I hear you. I had very bad eczema through my childhood and teens. I occasionally get a bit on my hands. I have had endometriosis in the past. I'm also hypothyroid , have a high rheumatoid factor, Sjogren's Syndrome and most recently been diagnosed with sleep apenea. I see an immunologist twice a year who monitors me as some with Sjogren's develop lymphoma.

    Alopecia Areata and other autoimmune conditons do seem to go hand in hand but there are many diagnosed with Alopecia Areata who don't have any other autoimmune conditons going on & are quite healthy.

    I'm glad to help with your concerns or questions if I can.

    Hugs, Joann
     
  8. Hi, I have Alopecia Areata, my daughter has endometriosis I didn't realize it was an auto immune disease is that correct?
     
  9. GoodYear

    GoodYear Guest

    Well, I have the other way around: I have rheumatic arthritis, but I do not have other auto immune diseases. It also does not run in the family (not a single auto immune disease). So, I am the lucky one! I also have Androgenetic Alopecia, as the single one in my family. Lucky me! I do not have excema to, and my family also not. In fact our whole family has a skin to be jalous off (well, now I am lucky!).

    I hope I stay with RA. RA is hard enough. I am watching now at my pink finger and I see distortion of the bones. I hope it is not damaged, but 'only' swelling.
     
  10. catfancy

    catfancy Guest

    I have bouts with eczema. I had it a bit when I was 8-9 but it went away but returned when I was 19. I also have Hashimoto's and PCOS (I guess).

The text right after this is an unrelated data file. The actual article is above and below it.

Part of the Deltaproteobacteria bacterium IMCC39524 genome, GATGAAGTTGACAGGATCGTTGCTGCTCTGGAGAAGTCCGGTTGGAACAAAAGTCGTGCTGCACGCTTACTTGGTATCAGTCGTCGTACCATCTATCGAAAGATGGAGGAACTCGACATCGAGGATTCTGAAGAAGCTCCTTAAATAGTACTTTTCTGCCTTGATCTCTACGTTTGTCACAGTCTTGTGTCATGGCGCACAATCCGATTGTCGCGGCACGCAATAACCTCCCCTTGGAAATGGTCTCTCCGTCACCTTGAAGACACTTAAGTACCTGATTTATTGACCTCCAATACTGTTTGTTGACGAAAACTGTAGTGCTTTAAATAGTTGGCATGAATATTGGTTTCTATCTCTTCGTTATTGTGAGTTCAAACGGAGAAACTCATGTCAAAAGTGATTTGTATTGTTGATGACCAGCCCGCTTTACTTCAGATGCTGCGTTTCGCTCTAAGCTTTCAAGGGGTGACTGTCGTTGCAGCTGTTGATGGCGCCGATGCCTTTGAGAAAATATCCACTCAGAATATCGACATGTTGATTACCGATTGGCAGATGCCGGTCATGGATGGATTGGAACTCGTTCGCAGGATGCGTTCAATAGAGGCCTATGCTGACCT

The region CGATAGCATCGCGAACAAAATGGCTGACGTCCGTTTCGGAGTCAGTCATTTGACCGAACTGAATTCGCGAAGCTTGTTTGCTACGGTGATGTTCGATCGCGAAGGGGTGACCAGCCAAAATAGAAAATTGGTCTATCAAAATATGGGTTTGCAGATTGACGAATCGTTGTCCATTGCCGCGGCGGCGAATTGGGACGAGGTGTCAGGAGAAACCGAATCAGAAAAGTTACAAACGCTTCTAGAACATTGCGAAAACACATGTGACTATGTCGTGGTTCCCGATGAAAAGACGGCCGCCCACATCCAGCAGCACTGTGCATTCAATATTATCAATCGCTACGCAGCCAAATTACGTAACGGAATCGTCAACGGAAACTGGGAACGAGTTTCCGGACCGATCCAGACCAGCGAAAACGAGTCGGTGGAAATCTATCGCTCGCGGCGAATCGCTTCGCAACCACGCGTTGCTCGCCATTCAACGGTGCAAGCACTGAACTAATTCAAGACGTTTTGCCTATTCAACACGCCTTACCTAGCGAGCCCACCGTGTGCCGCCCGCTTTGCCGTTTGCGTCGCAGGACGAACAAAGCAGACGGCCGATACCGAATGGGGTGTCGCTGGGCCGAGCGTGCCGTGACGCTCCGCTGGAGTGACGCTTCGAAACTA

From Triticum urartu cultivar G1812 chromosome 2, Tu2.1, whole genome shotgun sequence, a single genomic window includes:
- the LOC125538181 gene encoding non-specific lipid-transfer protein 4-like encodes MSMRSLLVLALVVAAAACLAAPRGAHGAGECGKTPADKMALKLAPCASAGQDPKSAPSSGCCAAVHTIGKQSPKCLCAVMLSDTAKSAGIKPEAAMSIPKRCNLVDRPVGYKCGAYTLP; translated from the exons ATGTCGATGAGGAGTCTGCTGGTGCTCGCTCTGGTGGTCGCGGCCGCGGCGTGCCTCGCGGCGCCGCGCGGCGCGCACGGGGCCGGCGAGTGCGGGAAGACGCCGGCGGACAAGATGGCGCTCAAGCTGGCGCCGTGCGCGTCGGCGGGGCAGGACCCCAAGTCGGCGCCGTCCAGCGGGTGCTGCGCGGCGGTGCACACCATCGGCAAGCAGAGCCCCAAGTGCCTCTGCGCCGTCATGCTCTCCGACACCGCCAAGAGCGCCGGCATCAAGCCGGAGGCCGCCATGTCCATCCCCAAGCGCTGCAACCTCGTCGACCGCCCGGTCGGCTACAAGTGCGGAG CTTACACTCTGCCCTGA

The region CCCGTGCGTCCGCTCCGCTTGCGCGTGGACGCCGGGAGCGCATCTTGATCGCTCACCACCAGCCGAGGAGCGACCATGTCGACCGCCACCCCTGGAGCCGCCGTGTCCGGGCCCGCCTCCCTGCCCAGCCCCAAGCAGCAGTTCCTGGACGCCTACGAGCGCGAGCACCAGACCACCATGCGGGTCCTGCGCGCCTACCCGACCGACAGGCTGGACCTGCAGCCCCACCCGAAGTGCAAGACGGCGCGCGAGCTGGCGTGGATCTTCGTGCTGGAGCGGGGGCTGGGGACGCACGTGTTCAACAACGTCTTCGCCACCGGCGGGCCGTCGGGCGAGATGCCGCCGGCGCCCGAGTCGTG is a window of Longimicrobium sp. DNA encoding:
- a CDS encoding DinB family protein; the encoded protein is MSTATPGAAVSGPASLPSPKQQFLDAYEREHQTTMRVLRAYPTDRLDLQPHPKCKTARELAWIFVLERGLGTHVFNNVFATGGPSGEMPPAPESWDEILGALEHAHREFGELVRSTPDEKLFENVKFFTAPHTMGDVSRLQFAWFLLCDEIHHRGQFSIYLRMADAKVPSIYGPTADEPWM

My mother had type 1 diabetes (the autoimmune kind) and she was hypothyroid, but I don't know if she had Hashimoto's or not. I doubt she ever had her antibodies tested. This is why some of my docs think I might have Alopecia Areata. But who knows?
     
  11. sgomez33

    sgomez33 Guest

    Wow, ladies, thanks for your responses.

    Well, it seems as if though autoimmune dicorders are even more common than Alopecia Areata.

    Joanne,

    I also have eczema on my hands, but all the time. I think it's because I'm constantly washing my hands and doing dishes. I can't wear the latez gloves, or the vinyl ones when I clean. They irritate me more. I didn't know that there was a specific doctor for autoimmune disorders. I am seeing an endo for my thyroid, but he said that he can't treat me for RA. He recommended I see a rheumotologist. What does your doctor specialize in? How does he monitor you? I know your live in Canada, and maybe things are different there, but you give great advice. What kinds of questions should I be asking my docs? It seems that every time I go to the doctor's, I feel pressed for time and I don't know what I should be asking, or I just forget.
     
  12. catfancy

    catfancy Guest

    Joann-- what's the relationship between sleep apnea and autoimmune disease? I had sleep apnea when I was an infant and toddler, and I had my tonsils and adenoids removed when I was 3 years old because of it (I guess that was how they treated it in the early '80s).
     
  13. GoodYear

    GoodYear Guest

    Sarah, for the RA your really need a rheumotologist. This disease is to specific (and severe) to treat by a doctor not specialized in it. You also need strong medicin probably. (i dont want to scare you...).
     
  14. moonbeauty

    moonbeauty Guest

    Hi